Lorik Cana is a fighter. Anyone who has seen the Albanian give his all in the colours of Paris Saint-Germain, Marseille, Sunderland, Galatasaray, Lazio and now Nantes knows that the tag, which has been applied to him since his early days in the game, is hardly a cliché.
The defender is never anything less than fully committed when playing for his national team either. Capped 89 times in all, the 32-year-old Albania skipper is the heartbeat of the side, and will soon be leading them out at UEFA EURO 2016, where the eastern Europeans will be making their first appearance at a major international tournament.
Cana and his troops will go into battle on 11 June against Switzerland, 13 years to the very day after his international debut, which also came against the Swiss, in Geneva, a mere 60 kilometres away from where he grew up. “It’s a lovely quirk of fate,” smiled the veteran, who spoke to FIFA.comabout all the battles he has faced in life and on the pitch.
A fight for survival "I am from Kosovo. I left with my family in 1990, when the first war with Yugoslavia broke out. Kosovo was part of Yugoslavia at the time and like a lot of our Albanian compatriots who came from there and Macedonia, we found refuge in Switzerland and Germany. I spent ten years of my childhood in Switzerland until I left for France in 2000 to start training with PSG."
His background "My father was a professional footballer and he played in pretty much the same way as me. He put a lot into it and he was a real winner. He was also very hard on me when I was growing up, both on a personal level and when it came to football. He always pushed me to the very limit to succeed, because he could see that I had what it took. He instilled his values in me and taught me to never give up. My motivation to succeed was also fired by the journey my family had taken and the tough times faced by the people who stayed back home. All that has shaped the player that I am today."
His career "When I played for PSG reserves, I had this real desire to succeed. Antoine Kombouare was the coach at the time and he helped me overcome all the mental barriers. The war, which was just coming to an end in my home country, also spurred me on to succeed and to make it at Paris. It’s a club where it’s always been difficult for young players from the training academy to break into the first team, which is why I always put a lot of energy and commitment into everything I did, and a lot of physicality too. That’s where I forged the image that’s followed me around everywhere."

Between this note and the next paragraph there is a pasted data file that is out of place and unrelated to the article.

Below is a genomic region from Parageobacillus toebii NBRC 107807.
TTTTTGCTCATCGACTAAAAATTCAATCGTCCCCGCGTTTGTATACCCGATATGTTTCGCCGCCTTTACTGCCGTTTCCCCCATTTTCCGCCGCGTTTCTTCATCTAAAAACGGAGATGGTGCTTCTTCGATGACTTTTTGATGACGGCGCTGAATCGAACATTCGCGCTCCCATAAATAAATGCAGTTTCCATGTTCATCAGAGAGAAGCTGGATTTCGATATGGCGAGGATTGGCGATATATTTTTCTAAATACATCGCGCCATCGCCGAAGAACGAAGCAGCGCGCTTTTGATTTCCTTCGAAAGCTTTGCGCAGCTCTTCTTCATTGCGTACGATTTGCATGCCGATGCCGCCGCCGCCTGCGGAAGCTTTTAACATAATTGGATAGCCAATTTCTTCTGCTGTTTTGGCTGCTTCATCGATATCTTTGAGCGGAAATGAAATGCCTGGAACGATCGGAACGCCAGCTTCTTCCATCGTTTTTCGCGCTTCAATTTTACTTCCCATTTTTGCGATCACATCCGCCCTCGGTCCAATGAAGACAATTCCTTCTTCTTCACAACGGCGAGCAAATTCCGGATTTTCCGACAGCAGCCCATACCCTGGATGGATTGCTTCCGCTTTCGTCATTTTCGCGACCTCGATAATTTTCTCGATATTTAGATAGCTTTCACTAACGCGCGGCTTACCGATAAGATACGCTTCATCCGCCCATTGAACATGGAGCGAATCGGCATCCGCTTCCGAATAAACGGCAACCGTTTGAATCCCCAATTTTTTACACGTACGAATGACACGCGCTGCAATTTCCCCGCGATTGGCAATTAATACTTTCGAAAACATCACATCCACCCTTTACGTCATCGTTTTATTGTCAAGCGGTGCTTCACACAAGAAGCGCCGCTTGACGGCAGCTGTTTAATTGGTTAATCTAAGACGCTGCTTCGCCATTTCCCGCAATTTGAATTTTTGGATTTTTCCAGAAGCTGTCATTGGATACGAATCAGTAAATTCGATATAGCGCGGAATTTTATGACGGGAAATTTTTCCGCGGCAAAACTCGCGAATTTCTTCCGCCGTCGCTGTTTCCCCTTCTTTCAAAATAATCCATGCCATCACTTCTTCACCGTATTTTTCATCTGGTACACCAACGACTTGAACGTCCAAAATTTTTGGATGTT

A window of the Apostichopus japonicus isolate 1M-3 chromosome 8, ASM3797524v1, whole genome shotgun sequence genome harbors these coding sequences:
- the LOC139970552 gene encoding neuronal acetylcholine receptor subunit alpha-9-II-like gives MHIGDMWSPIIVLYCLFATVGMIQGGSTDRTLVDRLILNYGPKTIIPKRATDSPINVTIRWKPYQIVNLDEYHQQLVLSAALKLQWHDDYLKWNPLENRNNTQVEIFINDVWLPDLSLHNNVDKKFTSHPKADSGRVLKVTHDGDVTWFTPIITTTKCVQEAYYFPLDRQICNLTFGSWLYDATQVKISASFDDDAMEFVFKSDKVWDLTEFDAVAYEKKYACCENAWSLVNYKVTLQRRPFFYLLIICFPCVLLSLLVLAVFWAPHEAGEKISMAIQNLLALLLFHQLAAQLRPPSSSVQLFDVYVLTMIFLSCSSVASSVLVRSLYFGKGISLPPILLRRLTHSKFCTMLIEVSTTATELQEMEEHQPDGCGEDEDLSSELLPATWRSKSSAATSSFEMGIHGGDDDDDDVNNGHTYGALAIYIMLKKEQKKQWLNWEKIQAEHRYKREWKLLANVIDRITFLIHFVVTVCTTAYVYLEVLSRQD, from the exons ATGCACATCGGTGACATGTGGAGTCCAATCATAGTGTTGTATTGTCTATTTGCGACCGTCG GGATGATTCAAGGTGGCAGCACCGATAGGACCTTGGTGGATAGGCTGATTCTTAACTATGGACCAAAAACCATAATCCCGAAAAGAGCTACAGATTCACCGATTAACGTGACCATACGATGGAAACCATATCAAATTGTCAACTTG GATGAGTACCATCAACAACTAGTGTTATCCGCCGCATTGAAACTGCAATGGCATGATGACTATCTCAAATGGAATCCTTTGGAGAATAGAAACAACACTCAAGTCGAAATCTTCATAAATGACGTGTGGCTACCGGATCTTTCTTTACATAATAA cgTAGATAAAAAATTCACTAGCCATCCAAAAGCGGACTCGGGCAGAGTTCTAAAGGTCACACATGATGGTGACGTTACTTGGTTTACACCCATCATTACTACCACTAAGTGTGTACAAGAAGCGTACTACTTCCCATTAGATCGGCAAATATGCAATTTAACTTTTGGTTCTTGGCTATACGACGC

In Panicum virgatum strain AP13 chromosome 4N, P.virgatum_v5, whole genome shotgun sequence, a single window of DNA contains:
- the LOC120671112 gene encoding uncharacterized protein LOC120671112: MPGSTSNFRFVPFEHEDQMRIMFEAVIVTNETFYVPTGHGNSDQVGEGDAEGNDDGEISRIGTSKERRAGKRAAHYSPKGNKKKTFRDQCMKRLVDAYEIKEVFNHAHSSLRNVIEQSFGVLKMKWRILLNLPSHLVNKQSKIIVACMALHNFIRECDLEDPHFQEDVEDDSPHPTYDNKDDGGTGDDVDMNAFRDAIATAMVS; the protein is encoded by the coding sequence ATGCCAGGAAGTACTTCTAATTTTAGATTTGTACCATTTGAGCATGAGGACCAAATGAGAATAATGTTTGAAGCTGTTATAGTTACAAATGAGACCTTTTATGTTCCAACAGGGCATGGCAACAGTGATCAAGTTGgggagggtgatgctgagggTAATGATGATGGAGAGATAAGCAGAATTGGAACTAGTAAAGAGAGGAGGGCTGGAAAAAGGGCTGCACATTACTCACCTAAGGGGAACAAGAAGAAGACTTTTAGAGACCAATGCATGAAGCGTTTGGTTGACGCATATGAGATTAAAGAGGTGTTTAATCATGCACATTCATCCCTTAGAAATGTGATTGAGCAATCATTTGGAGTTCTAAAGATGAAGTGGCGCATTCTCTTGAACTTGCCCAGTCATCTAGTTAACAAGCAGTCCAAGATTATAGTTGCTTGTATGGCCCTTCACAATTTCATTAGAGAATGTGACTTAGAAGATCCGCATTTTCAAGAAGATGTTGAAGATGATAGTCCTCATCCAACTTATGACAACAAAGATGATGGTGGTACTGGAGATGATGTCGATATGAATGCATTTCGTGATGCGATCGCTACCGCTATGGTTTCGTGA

His country "I’ve always wanted to represent Albania and the Albanian people. The opportunity came my way pretty quickly, and it was logical too because I was playing for Paris. I won my first cap at the age of 19 and that’s when the story began. The national team is very special for Albanian people, and there are more of them living outside the country than in it. The team was the means for them to be united for the first time under the same flag and to do something together. A lot of players were born or grew up abroad, and our national team gave us the chance to do great things together for the very first time. That’s what’s helped us to stick together and to qualify for the EUROS after so many twists and turns."
His national team "I’ve always tried to get the best Albanian players to come and join us. We have a lot of things going for us and we can make the most of them if the conditions are right. We have a lot of very good players who’ve had the chance to develop their game abroad, and it’s that that’s helped us qualify for the EUROS, which was unimaginable three or four years ago. Before the 2000s, we had a team that represented the state of Albania, whereas now we’ve got a team that truly represents all Albanians. The players can feel that.
"The further we got in our qualification campaign, the more people got behind us and the more the pressure grew. We had to learn how to deal with it. My job is to hold things together when they’re not going well and when results aren’t going our way. I try to be a bit of a lightning rod for the others and to take a little bit of the pressure from their shoulders. I also make sure that the new faces are OK and settle into the team quickly. After all, the national team belongs to people who deserve to be there and who really want to be there."
The future "We have our minds set on one date and that’s 11 June. That first match will be the most important one, and my thoughts are on it and nothing else. I couldn’t possibly have a bigger dream than qualifying with my country for a competition like this, in France. I can’t really say what’s going to happen afterwards because there are a lot of young players around and they are coming on all the time. I’ve supported them through all these years, and you have to step aside for them at some stage. I’ll talk about it with the national association and my family after the EUROS and I’ll make a decision then. It could very well be my last major challenge, though.
"There are a lot of players aged around 23 or 24 and playing in good leagues. They’ll be contributing their energy and desire to what comes next and the qualifiers for the World Cup in Russia, where we’ve been drawn into a tough group with Spain and Italy, though Albania also have what it takes to enjoy a good campaign. As for me, I just want to make the right decision on a personal level and also for the good of the squad and the development and the image of the team.
"It’s essential that the young players achieve the best level they can, but you can’t make them waste too much time either. There’s a whole appraisal process that needs to be gone through, and that’ll have to come after the EUROS and the holidays because it’s been a long season. Even so, even when I won’t be with the team on the pitch, I’ll be right with them off it."
The last Men's Olympic Football Tournament at London 2012 was memorable for Korea Republic, who defied all odds to finish in third place as they clinched their maiden medal at the global showpiece. Now four years on, with that milestone achievement still fresh in mind, Shin Taeyong's side are expected to emulate the feat at Rio 2016.